08-19-2013, 11:45 PM
  #3
Showing
He has lived his life around nearby horses which represent herd security to him. How I've helped a horse overcome this is to begin walking away and as soon as you feel/see his tension, return and walk him back. Take him back and forth, always going away until he's tense. What is happening to him is you are raising his stress level then as you return it's being lowered so it high then low, high then low. Gradually you will be able to get him farther away as he's learning he will return. Sometimes set a feed pan with a few treats so he has something to look forward to. He will begin to seek out the pan as it is gradually moved farther away. You may have to spend an hour each day for a few days or a week until you are well out of sight of the barn .
     
    08-20-2013, 02:29 AM
  #4
Yearling
What's his diet like? My horse is bloody idiot if she is on grass and I have to supplement her with magnesium to keep her attention on me and not on the purple elephants hiding behind blades of grass.
     
    08-22-2013, 12:08 AM
  #5
Foal
He is on a grass round bale and gets 1/2 scoop of low starch feed 2x a day. He is a little better when I am leading. We did have some progress today, a few of us went on a trail ride and we were able to ride side-by-side up front instead of following but I still had to have my leg on him most of the time instead of him wanting to go on his own, but it is a baby step! Thanks for the great suggestions I will try them out.
     
    08-22-2013, 09:03 AM
  #6
Yearling
Sounds like he has gotten buddy sour, horses are herd animals he needs to look to you as his leader when he goes away from his four legged herd. The easy way to solve the problem is make him work hard, put his feet to work lots of changes of directions, transitions, yield hindquarters, do the work where he wants to be near the herd and when he is needing air take him away to rest. Show him that being with the herd equals work and being away with you equals rest. While he is catching his air rub him, and do desensitizing, show him you are capable of being his leader and he needs to look to you for safety. Don't try and take him away and wait for him to balk, put him to work right where he is and wants to be. You have to show him you are worthy of being of his herd leader and the decisions you make will keep him safe. Be safe.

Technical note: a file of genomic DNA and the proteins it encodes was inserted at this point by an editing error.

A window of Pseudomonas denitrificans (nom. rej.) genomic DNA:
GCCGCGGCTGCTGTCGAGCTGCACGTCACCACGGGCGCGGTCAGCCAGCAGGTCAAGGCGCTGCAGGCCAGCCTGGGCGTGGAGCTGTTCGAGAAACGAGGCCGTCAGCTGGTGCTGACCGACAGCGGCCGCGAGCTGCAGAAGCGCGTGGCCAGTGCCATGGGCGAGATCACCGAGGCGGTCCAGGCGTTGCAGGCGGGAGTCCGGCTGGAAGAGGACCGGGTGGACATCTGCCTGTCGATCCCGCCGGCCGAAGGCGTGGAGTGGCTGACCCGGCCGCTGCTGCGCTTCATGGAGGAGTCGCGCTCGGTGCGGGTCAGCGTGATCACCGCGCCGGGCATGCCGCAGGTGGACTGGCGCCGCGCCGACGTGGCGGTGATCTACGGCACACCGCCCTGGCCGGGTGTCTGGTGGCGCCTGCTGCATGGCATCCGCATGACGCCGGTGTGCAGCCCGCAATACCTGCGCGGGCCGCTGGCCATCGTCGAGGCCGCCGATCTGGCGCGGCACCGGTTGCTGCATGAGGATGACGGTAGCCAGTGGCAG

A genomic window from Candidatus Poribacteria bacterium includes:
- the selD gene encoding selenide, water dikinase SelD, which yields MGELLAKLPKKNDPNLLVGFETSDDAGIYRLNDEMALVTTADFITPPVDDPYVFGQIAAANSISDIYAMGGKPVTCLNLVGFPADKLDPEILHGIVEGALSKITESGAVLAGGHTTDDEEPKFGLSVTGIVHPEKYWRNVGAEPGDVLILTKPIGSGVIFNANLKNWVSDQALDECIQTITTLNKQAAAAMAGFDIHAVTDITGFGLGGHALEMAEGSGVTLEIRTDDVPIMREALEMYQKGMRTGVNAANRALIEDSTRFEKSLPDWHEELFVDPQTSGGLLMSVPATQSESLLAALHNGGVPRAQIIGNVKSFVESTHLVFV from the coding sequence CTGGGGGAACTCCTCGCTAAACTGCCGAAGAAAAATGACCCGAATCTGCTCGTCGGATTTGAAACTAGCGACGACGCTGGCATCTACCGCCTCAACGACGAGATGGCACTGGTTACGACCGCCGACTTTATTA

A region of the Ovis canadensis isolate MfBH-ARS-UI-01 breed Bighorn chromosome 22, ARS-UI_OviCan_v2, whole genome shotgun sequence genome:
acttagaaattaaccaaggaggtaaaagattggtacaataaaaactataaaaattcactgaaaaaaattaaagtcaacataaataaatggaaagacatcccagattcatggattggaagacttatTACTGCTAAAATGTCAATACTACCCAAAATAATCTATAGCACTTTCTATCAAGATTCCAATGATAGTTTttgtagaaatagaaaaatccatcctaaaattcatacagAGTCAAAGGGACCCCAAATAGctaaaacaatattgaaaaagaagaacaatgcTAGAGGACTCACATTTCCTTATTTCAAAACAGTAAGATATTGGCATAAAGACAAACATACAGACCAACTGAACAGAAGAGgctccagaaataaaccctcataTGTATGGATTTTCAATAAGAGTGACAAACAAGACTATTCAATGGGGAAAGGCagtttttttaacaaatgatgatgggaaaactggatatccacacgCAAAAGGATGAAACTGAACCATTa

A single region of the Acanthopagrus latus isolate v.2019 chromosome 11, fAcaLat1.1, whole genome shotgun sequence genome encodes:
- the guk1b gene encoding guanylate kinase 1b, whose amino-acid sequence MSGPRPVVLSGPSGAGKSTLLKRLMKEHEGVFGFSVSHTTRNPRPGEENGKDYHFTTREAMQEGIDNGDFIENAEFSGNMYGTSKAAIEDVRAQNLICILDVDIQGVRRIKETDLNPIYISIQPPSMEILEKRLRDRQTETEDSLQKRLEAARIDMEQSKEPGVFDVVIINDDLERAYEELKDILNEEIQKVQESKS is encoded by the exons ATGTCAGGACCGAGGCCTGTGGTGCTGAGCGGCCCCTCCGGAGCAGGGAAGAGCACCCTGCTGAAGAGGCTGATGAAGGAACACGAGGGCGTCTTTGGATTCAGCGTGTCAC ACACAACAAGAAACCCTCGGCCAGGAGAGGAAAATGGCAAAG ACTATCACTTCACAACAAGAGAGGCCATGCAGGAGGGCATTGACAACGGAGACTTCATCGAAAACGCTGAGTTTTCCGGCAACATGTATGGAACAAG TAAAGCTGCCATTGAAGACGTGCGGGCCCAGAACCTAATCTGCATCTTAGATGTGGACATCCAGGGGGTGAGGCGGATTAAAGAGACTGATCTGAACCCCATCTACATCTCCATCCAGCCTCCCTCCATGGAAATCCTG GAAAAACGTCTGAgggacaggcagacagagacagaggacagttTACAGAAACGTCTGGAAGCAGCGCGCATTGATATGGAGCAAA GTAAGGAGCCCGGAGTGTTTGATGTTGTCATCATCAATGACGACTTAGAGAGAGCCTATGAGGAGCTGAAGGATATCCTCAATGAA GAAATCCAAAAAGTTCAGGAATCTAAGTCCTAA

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    08-22-2013, 09:09 AM
  #7
Green Broke
Try doing all you are doing but on Long Lines (ground driving). Make him leave the ring and WALK ON. Make him leave the other horses and WALK ON.

You have much more control on the ground if he rears or gets stupid on you. Ground driving he can be made to go forward and away from that which he does not want to leave. If he rears you will have a whip and you will drive him FORWARD and USE that whip to get what YOU want. The object is to not allow evasions to continue and to make evasions (such as rearing) unpleasant and NOT a way to get out of work.

Get him moving and keep him moving. You may have a few battles.